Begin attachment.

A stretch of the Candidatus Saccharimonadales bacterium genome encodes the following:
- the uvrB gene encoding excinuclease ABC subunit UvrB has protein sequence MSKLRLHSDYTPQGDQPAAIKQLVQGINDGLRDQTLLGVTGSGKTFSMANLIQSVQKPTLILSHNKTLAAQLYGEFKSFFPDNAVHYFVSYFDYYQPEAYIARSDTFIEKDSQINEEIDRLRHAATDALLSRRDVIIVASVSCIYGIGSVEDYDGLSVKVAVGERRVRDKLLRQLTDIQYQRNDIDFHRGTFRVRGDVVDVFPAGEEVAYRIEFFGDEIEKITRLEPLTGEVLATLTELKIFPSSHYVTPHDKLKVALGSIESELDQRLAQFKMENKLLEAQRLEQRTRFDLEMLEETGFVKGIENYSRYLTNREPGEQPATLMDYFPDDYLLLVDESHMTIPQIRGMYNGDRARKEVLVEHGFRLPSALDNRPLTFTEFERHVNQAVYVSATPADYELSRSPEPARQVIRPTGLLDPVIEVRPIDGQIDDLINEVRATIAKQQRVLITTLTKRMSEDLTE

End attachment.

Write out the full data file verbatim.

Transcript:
A stretch of the Candidatus Saccharimonadales bacterium genome encodes the following:
- the uvrB gene encoding excinuclease ABC subunit UvrB has protein sequence MSKLRLHSDYTPQGDQPAAIKQLVQGINDGLRDQTLLGVTGSGKTFSMANLIQSVQKPTLILSHNKTLAAQLYGEFKSFFPDNAVHYFVSYFDYYQPEAYIARSDTFIEKDSQINEEIDRLRHAATDALLSRRDVIIVASVSCIYGIGSVEDYDGLSVKVAVGERRVRDKLLRQLTDIQYQRNDIDFHRGTFRVRGDVVDVFPAGEEVAYRIEFFGDEIEKITRLEPLTGEVLATLTELKIFPSSHYVTPHDKLKVALGSIESELDQRLAQFKMENKLLEAQRLEQRTRFDLEMLEETGFVKGIENYSRYLTNREPGEQPATLMDYFPDDYLLLVDESHMTIPQIRGMYNGDRARKEVLVEHGFRLPSALDNRPLTFTEFERHVNQAVYVSATPADYELSRSPEPARQVIRPTGLLDPVIEVRPIDGQIDDLINEVRATIAKQQRVLITTLTKRMSEDLTE